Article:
Peacock Feather Pose, or Pincha Mayurasana, is the pose of the day! I have not focused on an inversion yet, and I chose this one to because there are several different ways to modify it to make it applicable to your level of practice. Make sure that you are in a clear area before you attempt!
Inversions are great to include in your practice because they require your head to be below your heart, increasing blood flow into your brain and other vital organs.
Peacock Feather Pose is a forearm/elbow balance instead of a wrist balance pose, so those of you who are wary of putting strain or pressure on your wrist joints may find this inversion more inviting.
This pose works your entire body, though, more specifically, a lot of strength is built in your upper body and your core. On that note, make sure that you have properly warmed up and stretched your shoulders, spine, neck, and core before attempting the pose!
1-Come to a table-top position, on your knees and elbows, about one foot in front of a wall. You need to be absolutely positive that your elbows are directly underneath your shoulders!
2-Extend your forearms towards the wall, parallel to one another, and stretch out your fingers widely, making sure that your index finger is pointing directly at the wall.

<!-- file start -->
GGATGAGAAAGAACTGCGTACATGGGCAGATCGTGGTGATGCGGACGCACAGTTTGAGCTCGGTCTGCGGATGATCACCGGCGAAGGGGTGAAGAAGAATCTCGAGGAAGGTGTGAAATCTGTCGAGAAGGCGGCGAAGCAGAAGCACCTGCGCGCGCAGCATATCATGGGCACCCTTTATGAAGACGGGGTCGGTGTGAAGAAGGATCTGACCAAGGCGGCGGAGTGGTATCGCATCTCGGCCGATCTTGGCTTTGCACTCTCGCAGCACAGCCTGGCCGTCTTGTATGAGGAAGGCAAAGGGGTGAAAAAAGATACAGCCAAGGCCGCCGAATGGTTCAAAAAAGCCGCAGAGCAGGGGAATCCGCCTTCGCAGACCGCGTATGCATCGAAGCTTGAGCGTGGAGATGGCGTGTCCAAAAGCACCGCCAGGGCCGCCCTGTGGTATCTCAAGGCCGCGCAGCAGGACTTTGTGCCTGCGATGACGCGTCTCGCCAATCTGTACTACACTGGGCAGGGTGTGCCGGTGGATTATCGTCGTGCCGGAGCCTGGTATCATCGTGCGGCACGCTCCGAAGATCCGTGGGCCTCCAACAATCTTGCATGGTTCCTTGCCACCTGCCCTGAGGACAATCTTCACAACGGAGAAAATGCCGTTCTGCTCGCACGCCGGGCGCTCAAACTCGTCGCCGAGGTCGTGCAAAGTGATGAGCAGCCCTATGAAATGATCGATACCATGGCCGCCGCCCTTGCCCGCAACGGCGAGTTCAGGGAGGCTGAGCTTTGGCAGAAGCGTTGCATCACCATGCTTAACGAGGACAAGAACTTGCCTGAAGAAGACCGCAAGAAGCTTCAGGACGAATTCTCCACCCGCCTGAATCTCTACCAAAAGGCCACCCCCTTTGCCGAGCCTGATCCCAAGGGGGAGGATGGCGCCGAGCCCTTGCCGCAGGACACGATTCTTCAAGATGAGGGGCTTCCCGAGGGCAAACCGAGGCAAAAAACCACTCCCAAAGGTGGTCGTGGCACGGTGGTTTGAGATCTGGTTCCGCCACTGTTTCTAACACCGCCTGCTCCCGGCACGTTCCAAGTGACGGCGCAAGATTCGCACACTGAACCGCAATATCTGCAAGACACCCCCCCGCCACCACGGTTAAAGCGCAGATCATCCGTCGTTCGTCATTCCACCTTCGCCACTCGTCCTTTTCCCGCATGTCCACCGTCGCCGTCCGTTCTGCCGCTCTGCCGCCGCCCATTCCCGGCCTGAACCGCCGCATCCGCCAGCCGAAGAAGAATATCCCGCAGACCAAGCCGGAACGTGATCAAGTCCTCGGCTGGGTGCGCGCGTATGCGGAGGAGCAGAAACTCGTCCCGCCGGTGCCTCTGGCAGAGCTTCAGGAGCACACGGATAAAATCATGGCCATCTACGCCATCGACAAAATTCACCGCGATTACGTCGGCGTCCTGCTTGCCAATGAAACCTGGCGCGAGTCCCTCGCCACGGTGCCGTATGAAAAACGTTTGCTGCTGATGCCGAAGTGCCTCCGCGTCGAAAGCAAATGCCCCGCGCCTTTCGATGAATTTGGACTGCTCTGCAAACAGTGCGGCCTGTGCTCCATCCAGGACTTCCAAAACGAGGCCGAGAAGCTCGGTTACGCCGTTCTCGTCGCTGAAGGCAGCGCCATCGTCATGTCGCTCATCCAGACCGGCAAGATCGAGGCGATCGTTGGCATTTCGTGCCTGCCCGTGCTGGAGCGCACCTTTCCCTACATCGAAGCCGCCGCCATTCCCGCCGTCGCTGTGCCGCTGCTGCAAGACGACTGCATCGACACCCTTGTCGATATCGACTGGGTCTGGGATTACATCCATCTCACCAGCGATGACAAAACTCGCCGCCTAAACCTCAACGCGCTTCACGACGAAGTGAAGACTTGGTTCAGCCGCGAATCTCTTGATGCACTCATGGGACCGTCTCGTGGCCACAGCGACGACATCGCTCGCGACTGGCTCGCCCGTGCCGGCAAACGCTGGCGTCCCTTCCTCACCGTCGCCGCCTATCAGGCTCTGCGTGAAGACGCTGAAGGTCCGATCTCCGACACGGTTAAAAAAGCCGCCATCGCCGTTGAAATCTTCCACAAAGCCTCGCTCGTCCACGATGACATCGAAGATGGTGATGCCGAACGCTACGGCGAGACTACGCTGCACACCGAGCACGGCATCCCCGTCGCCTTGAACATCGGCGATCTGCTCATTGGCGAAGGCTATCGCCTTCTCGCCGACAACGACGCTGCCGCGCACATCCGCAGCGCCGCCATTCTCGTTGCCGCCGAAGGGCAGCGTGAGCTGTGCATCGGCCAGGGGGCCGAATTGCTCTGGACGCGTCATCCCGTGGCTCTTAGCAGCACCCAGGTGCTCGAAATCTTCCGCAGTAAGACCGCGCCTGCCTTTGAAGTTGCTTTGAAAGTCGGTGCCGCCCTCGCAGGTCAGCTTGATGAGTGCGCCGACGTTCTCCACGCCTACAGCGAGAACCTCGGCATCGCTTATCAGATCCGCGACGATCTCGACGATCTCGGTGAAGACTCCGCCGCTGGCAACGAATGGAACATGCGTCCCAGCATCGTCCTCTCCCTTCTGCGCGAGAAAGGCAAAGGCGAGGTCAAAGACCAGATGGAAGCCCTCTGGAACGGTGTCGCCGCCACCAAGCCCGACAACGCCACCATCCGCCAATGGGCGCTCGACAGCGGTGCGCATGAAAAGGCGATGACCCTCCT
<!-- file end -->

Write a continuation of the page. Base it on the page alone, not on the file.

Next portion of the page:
3-Bring your legs and pelvis back as if going into Downward Dog Pose, keeping your forearms and shoulders in place. Really root yourself into your forearms at this point.
4-Activate your shoulders, really bringing them down into your back, away from your ears, and towards your lower body.
5-Using the strength and control of your core muscles, do a donkey kick with one of your legs and bring it up towards the ceiling. Let the other leg follow it in the same controlled motion.
6-Let your heels rest against the wall, keeping your feet and legs flexed and tight together, as if you are standing on the ceiling. The longer you hold the pose, the better it is for you. Try to last at least five breaths.
Alright, so if you're feeling good at this point and your balance is in check, you may want to attempt to bring your legs away from the wall, one at a time, and balance on your own. If you do this, remember to keep fully engaged in your arms, shoulders, and core. The wall is always there to go back to!
7-To come out of the pose, simply exhale and with control, bring your legs, one at a time back to the floor into a Down Dog position, and then bring yourself down into Child Pose to balance your body.
Inversions take practice, so don't get frustrated!!!! You'll do great!